To be fair, Smolin acknowledges that sometimes adoption is the best option (30), but just as he feels that the orphan care movement fails to adequately acknowledge the need to address systemic problems in the adoption process, I would argue he fails to adequately focus on the positive aspects of adoption and how it is the best option for millions of children.

Tenth, he oversimplifies the Greco-Roman first-century adoption process.

Smolin believes we misunderstand adoption language in Scripture and read U.S. adoption law back into Scripture.  He maintains that our failure to understand first-century adoption leads us to theologically erroneous conclusions.  A few points to consider.

A.     There is evidence that the adoption process was more diverse than Smolin would have us believe.

Smolin contends:
This vision of adoption as central to the church presupposes a certain form and image of adoption as both the referent to our vertical adoption by God, and also as the kind of practice of horizontal adoption to which Christians and the church are called. . . .  [F]rom a legal perspective the Christian adoption movement presumes the kind of adoption which exists in the United States, which in comparative law terms is called full adoption” (4).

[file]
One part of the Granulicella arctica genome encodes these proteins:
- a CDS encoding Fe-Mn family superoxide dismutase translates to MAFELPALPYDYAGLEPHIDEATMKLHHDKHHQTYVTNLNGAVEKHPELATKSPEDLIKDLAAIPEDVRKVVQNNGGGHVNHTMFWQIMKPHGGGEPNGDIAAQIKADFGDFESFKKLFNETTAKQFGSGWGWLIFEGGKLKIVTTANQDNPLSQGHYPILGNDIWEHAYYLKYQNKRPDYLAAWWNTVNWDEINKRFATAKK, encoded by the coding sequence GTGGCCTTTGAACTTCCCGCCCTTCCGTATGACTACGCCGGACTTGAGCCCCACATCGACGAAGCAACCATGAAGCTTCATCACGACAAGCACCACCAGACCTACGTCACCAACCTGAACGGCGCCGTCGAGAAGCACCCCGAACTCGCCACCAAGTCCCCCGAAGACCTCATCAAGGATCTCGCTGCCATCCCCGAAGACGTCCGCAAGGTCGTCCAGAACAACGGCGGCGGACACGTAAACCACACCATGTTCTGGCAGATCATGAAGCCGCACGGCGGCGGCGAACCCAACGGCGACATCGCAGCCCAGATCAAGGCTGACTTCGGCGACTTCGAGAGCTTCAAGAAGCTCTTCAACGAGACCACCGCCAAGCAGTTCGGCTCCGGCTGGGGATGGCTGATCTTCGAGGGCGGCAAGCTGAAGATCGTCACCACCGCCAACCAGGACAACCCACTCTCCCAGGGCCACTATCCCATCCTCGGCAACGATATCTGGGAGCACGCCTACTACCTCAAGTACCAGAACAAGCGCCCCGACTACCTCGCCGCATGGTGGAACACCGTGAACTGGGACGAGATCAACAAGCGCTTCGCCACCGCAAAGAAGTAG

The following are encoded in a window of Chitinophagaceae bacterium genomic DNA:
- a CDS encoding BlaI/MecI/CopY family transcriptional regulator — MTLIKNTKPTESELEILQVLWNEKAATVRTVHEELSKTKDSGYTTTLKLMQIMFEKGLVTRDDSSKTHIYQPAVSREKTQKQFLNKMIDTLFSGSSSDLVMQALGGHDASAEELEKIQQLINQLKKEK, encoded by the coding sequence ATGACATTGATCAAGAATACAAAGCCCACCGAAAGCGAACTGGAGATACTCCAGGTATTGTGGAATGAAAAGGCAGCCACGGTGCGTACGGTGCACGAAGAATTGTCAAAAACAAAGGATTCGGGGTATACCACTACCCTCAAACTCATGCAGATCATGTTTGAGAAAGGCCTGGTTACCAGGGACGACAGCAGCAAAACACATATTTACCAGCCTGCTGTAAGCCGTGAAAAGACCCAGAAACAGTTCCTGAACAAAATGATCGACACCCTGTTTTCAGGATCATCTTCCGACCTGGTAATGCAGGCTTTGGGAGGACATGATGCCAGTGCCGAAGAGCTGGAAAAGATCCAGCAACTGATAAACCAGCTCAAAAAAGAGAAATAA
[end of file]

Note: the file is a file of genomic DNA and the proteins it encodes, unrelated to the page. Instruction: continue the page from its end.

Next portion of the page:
The degree to which the Christian adoption movement presumes this can be disputed, but it should be noted that U.S. adoption law is based on Roman law.  In 530 A.D., Emperor Justinian codified existing adoption laws.  This codified law was influential in establishing aspects of U.S. adoption law (

B.      Adoption was a means in ancient societies to care for children in need.

Smolin argues: “When Paul’s audience heard his references to adoption, they would have had in their minds young adult males who became emperors, or who otherwise moved upward in Roman society, through adoption” (15).

And elsewhere: